There may be no market paradigm more prominent in today’s IT community than cloud computing. IT executives polled by Gartner Inc a US Based Company, called it their number-one technology imperative for 2011, and organizations are stretching the boundaries of their imaginations and their budgets to leverage cloud’s efficiencies from both an economic and operational perspective. And perhaps nowhere is cloud gaining greater acceptance than for storage functions, particularly data backup and recovery.
Cloud based storage may be the talk of the town for the IT industry, but not everyone understands how to move from traditional, staff-based procedures for data backup and recovery to one where at least some activities are moved to a cloud vendor. I was working with one of major ISP in Kenya which was providing a remote back-up service to its clients and as companies increasingly moved their critical business data to a remote back-up environment, they undoubtedly do so with the understanding of the risks and challenges caused by unexpected outages or unanticipated business needs. Making a successful transition to a cloud model for some or even all of an organization’s data backup and recovery needs requires a unique combination of business smarts, technical acumen, legwork and common sense.
For some companies typically smaller ones with less demanding requirements this transition often goes fairly smoothly. But for most other organizations juggling more complex scenarios surrounding business continuity, robust data warehouses, rich-media data types and myriad compliance requirements the migration necessitates a well-planned-out and meticulously executed collaboration between an IT organization and its cloud partner. Cloud-based storage has quickly become a huge market. International Data Corp. says more than $3 billion will be spent on public cloud-based storage in 2011, growing to more than $7 billion by 2014. There are many reasons for this dramatic growth, such as:
- The increasingly difficult storage management tasks associated with data backup and recovery.
- Smaller, overworked in-house IT staffs.
- Companies’ commitment to reducing capital expenses, especially related to IT infrastructure.
- Desire to support new computing models, such as virtualization and Software as a Service (SaaS).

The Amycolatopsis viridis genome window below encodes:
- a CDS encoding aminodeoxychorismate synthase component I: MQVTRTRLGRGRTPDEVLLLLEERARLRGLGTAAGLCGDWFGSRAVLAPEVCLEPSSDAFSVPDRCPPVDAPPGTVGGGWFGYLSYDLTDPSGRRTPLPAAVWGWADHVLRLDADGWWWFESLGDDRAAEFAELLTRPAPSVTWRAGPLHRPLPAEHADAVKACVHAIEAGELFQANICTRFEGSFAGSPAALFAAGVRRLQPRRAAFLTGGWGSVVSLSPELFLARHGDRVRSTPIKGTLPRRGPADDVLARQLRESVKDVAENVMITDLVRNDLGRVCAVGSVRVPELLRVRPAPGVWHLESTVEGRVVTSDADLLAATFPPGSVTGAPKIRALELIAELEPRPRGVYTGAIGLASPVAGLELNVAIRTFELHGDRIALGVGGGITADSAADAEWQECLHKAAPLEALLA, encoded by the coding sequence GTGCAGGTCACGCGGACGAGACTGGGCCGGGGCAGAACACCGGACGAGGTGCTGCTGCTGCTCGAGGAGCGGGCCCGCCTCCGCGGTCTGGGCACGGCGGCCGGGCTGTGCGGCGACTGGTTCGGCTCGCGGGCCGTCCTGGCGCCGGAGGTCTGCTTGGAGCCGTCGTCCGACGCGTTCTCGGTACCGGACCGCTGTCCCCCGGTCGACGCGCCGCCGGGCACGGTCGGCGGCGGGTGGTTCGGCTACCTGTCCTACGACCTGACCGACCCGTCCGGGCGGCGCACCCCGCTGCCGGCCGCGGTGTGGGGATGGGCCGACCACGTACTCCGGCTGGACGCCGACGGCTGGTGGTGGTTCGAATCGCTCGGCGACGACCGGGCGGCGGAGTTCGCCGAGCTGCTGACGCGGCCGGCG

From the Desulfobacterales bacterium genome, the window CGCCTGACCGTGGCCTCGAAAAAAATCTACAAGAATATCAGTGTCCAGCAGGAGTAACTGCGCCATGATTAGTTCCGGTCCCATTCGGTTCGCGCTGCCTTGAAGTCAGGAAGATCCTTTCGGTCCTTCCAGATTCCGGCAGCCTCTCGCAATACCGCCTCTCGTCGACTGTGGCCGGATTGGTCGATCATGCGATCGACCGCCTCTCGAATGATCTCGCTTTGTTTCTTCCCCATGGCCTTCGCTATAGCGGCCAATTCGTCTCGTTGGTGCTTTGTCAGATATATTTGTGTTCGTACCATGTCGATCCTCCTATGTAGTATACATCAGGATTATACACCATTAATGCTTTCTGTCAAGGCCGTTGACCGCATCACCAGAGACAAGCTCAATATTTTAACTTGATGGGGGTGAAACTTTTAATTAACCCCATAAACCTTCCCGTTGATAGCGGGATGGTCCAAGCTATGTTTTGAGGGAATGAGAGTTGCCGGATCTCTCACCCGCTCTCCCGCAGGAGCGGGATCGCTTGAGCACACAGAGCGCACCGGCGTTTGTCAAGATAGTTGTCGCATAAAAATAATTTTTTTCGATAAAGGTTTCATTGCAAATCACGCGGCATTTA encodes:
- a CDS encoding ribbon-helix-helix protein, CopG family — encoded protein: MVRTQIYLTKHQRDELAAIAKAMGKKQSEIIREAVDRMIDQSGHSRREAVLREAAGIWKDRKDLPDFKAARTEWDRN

- The need for a more precise and “shared” ownership process for producing data for compliance and regulatory requirements.
More and more, IT decision-makers do their homework and come to the conclusion that cloud based data backup and recovery makes sense for their organization. In fact, a recent US study based research on responses from more than 200 IT decision makers pointed out that more than 60 percent of IT managers say their organizations either already have made the move to cloud based data backup and recovery or a planning to do so in the near future. But how do IT organizations improve their odds of making a successful migration from largely in-house management of these tasks to a cloud model?
Let’s say you’ve done your homework in studying the efficacy of cloud-based data backup and recovery for your organization. You’ve crunched the numbers, comparing internal costs with an external expense. You’ve talked with your IT colleagues who have already gone down this road and heard their experiences. You’ve done the cost/benefit analysis necessary to understand if moving these important functions to a cloud vendor will let your internal staff focus on other, high-value activities to will deliver an overall net benefit to the organization. What additional steps do you need to take before and after flipping the switch to a cloud model for data backup and recovery?
Fortunately, the dramatic movement to cloud based data backup and recovery has generated a host of best practices that serve as an important roadmap to a successful migration. These best practices can be broken down into two broad set of initiatives: actions you should take within your own organization to make the transition a smooth one, and steps you should take as you evaluate, select and manage your relationship with a third-party cloud vendor for data backup and recovery. I will be giving you at least 10 best practices for cloud-based data backup and recovery as days goes by. Join me for the first cloud-based data backup good practice in few days time.